South China Sea: US Navy tries to recover F-35C fighter jet from ocean after 7 hurt in ‘landing mishap’

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The US Navy says it is working to recover a F-35C fighter jet after it fell into the South China Sea following a “landing mishap” on the USS Carl Vinson aircraft carrier on Monday.

Seven people – including the pilot who ejected from the F-35C and was recovered from the water by helicopter – were hurt in the crash, which occurred during a landing on the carrier. The US Navy has not revealed where in the region the crash occurred.

“I can confirm the aircraft impacted the flight deck during landing and subsequently fell to the water,” said Lieutenant Nicholas Lingo, a spokesman for the US 7th Fleet.

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“The US Navy is making recovery operations arrangements for the F-35C aircraft.”

A 7th Fleet statement said the incident happened during routine operations and damage to the flight deck was “superficial and all equipment for flight operations is operational”.

“Carrier Air Wing 2 and USS Carl Vinson have resumed routine flight operations in the South China Sea.”

It said all the sailors were in a stable condition. The pilot and two sailors were sent to a medical treatment facility in Manila and four others were treated by on-board medical personnel.

Collin Koh, a research fellow with the S. Rajaratnam School of International Studies at Nanyang Technological University in Singapore, said the US would salvage the jet as soon as possible.

“If the Americans decided to abandon the plane on the seabed and completely ignore it, then it’ll become an open invitation to others to come and retrieve it, so long as they have the capability,” he said.

“I don’t think the Americans wish for the tech or associated intelligence to fall into the hands of US adversaries, not least China,” Koh added.

“It’s too much of an intelligence bonanza to concede to a strategic peer competitor like China. Definitely not when the Americans are already so wary of how much the PLA is closing the capability gap in recent years.”

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Macau-based military observer Antony Wong Tong said even one piece of the aircraft wreckage could give China a glimpse of the latest American aircraft technology.

“This accident reminds people of the retrieval race between the US and former Soviet Union in 1967, when an F-14 carrier-based Tomcat fighter jet fell into the northern Atlantic,” Wong said.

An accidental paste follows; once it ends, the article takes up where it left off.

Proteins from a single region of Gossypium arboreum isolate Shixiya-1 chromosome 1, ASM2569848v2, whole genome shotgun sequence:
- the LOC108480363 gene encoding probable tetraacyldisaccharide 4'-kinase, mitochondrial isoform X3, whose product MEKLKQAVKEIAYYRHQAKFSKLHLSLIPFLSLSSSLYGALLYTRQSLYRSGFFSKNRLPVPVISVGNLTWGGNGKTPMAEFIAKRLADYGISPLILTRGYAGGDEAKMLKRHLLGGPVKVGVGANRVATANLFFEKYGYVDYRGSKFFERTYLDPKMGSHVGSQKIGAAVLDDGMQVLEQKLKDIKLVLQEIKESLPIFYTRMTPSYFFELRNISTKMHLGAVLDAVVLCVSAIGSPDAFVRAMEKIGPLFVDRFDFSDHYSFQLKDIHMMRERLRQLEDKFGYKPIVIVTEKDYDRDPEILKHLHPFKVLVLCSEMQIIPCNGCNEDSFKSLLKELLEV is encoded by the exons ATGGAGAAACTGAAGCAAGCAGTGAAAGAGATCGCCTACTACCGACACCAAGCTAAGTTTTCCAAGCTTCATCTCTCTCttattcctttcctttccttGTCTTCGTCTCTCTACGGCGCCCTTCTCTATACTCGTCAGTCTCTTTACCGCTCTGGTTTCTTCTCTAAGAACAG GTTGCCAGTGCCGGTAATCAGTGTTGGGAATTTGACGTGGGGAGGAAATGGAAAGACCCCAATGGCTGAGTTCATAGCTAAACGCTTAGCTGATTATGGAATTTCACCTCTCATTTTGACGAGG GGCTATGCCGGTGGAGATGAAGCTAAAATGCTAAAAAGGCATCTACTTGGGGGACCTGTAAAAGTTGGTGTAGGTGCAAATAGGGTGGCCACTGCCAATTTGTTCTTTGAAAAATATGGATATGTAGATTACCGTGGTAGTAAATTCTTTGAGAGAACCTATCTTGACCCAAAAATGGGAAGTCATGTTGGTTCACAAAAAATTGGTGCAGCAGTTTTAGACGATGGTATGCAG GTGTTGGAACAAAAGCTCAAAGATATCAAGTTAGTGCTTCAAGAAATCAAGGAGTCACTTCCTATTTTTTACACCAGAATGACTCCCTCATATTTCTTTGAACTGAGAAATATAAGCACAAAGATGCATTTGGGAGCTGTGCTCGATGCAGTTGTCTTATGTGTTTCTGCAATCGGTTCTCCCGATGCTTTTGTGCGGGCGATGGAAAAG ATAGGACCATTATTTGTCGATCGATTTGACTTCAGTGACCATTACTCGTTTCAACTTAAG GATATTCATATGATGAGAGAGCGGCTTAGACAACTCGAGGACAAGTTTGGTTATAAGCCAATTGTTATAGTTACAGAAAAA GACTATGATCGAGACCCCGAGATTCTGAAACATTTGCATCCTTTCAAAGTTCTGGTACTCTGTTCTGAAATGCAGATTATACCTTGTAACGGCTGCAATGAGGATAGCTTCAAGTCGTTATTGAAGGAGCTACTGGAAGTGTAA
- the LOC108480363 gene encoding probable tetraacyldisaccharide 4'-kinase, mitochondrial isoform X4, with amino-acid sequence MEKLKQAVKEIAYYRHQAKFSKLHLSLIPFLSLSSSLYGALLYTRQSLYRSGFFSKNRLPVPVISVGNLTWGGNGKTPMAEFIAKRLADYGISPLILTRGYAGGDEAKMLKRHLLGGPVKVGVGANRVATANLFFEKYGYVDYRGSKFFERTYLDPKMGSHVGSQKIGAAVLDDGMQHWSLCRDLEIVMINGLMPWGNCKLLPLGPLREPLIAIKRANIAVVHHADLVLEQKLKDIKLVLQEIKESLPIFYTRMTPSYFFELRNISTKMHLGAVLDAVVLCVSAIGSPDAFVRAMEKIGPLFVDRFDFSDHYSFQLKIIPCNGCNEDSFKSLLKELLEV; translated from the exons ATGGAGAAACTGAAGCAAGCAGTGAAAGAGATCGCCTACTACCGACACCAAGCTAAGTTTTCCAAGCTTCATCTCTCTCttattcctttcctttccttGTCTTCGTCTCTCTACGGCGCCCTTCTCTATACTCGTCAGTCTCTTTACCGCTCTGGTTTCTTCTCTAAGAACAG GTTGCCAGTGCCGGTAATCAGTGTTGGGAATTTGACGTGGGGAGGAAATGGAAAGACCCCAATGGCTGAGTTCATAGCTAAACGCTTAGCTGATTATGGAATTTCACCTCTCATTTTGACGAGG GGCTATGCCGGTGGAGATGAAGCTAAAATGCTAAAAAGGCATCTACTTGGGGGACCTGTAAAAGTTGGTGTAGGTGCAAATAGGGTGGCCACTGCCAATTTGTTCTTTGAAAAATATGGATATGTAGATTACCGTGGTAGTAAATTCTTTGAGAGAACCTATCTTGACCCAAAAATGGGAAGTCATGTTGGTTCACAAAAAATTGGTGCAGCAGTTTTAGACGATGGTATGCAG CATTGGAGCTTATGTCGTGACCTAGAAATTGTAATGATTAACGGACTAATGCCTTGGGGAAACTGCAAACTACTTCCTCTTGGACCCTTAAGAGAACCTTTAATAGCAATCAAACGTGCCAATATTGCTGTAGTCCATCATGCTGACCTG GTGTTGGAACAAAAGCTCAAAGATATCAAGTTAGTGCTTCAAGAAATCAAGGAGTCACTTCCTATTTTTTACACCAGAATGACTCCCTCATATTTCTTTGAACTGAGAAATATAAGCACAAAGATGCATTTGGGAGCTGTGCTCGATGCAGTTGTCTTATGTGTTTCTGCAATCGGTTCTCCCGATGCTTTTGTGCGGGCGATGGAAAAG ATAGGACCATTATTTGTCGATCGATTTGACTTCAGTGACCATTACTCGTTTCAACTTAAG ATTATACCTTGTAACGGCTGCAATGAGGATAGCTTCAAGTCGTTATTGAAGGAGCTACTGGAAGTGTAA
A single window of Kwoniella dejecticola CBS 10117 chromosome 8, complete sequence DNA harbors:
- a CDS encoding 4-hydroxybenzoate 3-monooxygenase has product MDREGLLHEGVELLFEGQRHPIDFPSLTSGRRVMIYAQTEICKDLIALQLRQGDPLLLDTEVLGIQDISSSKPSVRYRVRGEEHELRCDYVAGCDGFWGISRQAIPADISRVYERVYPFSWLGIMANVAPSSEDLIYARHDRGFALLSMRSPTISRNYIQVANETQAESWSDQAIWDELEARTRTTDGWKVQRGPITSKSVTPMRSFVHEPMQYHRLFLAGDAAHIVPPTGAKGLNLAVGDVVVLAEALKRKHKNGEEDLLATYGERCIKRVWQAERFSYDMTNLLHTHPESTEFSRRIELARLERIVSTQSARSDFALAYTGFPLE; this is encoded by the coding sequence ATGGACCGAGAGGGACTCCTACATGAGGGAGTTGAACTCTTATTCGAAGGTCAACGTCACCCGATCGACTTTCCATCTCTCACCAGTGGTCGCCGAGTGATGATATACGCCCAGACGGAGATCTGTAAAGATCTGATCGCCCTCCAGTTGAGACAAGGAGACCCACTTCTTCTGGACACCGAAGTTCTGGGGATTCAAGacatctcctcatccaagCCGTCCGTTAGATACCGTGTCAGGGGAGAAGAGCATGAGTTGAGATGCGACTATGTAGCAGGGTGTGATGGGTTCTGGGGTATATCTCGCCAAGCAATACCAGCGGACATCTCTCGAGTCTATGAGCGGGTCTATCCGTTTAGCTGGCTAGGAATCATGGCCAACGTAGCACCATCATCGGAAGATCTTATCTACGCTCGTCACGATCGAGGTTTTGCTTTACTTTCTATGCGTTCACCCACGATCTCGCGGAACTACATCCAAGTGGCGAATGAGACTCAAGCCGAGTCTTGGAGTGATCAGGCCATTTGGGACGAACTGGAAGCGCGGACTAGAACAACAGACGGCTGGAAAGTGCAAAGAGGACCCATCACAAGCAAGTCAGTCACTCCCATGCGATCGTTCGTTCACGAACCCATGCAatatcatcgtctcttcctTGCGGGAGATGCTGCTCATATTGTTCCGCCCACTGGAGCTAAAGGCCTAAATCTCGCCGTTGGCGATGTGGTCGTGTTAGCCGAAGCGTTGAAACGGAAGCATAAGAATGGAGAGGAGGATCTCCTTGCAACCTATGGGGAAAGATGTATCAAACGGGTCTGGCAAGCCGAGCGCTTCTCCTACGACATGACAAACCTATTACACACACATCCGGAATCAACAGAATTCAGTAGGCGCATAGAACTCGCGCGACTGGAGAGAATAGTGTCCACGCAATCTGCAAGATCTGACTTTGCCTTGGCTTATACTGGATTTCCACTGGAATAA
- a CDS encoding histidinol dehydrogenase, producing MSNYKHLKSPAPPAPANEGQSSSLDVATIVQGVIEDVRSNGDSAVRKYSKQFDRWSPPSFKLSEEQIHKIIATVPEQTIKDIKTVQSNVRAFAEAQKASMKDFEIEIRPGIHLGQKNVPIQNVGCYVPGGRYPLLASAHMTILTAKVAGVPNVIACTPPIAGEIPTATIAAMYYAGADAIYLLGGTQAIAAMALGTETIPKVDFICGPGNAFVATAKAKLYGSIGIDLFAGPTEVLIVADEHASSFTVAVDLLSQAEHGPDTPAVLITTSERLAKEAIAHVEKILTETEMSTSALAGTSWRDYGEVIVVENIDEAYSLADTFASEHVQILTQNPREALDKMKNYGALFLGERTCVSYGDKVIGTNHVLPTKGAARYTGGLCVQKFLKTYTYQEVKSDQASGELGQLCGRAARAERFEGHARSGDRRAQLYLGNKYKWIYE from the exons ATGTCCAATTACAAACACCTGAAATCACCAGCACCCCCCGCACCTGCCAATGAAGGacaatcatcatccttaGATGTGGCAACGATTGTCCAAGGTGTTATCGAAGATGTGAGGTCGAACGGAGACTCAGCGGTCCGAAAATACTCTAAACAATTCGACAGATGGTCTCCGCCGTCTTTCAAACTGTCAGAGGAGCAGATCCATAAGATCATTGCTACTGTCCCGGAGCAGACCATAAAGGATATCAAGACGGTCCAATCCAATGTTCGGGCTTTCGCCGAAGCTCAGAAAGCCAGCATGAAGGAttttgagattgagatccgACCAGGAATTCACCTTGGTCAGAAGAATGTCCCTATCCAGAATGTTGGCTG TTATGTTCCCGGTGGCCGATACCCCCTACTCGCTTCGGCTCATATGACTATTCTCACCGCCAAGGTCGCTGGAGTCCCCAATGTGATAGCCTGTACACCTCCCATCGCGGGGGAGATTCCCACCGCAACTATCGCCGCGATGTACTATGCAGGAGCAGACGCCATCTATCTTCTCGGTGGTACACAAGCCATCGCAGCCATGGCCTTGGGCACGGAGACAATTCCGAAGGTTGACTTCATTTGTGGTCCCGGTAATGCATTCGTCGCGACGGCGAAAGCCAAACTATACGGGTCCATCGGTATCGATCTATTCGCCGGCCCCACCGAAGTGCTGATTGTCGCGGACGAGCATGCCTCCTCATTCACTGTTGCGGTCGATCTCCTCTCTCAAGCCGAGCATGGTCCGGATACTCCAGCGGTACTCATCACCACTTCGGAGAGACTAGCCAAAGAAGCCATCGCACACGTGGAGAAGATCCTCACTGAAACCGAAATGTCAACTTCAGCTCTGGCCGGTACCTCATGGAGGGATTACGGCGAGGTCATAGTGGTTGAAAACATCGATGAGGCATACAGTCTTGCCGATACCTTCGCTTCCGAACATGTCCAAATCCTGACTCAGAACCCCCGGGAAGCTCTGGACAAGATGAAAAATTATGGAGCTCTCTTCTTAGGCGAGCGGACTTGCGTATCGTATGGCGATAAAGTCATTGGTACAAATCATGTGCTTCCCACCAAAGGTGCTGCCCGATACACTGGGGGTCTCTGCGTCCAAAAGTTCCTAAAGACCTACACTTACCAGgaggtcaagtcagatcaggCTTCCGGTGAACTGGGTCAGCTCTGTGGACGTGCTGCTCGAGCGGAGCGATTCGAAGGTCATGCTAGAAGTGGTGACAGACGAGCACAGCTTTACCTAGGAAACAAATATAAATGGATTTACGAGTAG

The F-35C is the most advanced US naval aircraft, with cutting-edge avionics and stealth coatings, as well as other sensitive technologies, according to Ben Ho, an air power analyst at the S. Rajaratnam School in Singapore.

But Beijing-based naval expert Li Jie said there was only a “slim” chance the People’s Liberation Army could salvage the American fighter jet before the US Navy, partly because of the complicated underwater landscape in the South China Sea.

“China has developed the world’s most advanced diving technology – its Haidou 1 sub went down more than 10,000 metres [33,000 feet] in the western Pacific Ocean,” Li said. “But … only the US Navy knows the specific location of the crashed fighter jet.”

The Pentagon said two US Navy carrier strike groups led by the Carl Vinson and USS Abraham Lincoln began operations in the South China Sea on Sunday.

The carriers entered the disputed sea for training as Taiwan reported new Chinese air force sorties at the top of the waterway.

The ships and aircraft of the two carrier strike groups, with over 14,000 sailors and marines, will conduct coordinated surface and air operations to show the US Indo-Pacific Command Joint Force’s ability to deliver a “powerful maritime force”.

Data from the US Naval Safety Centre revealed that the USS Carl Vinson had four “class A mishaps” – an incident which causes more than US$2 million damage to the aircraft, destruction of the plane, or the death or permanent, total disability of its pilot or crew – in the last six weeks of 2021. No sailors were reported injured in those incidents.

Additional reporting by Reuters

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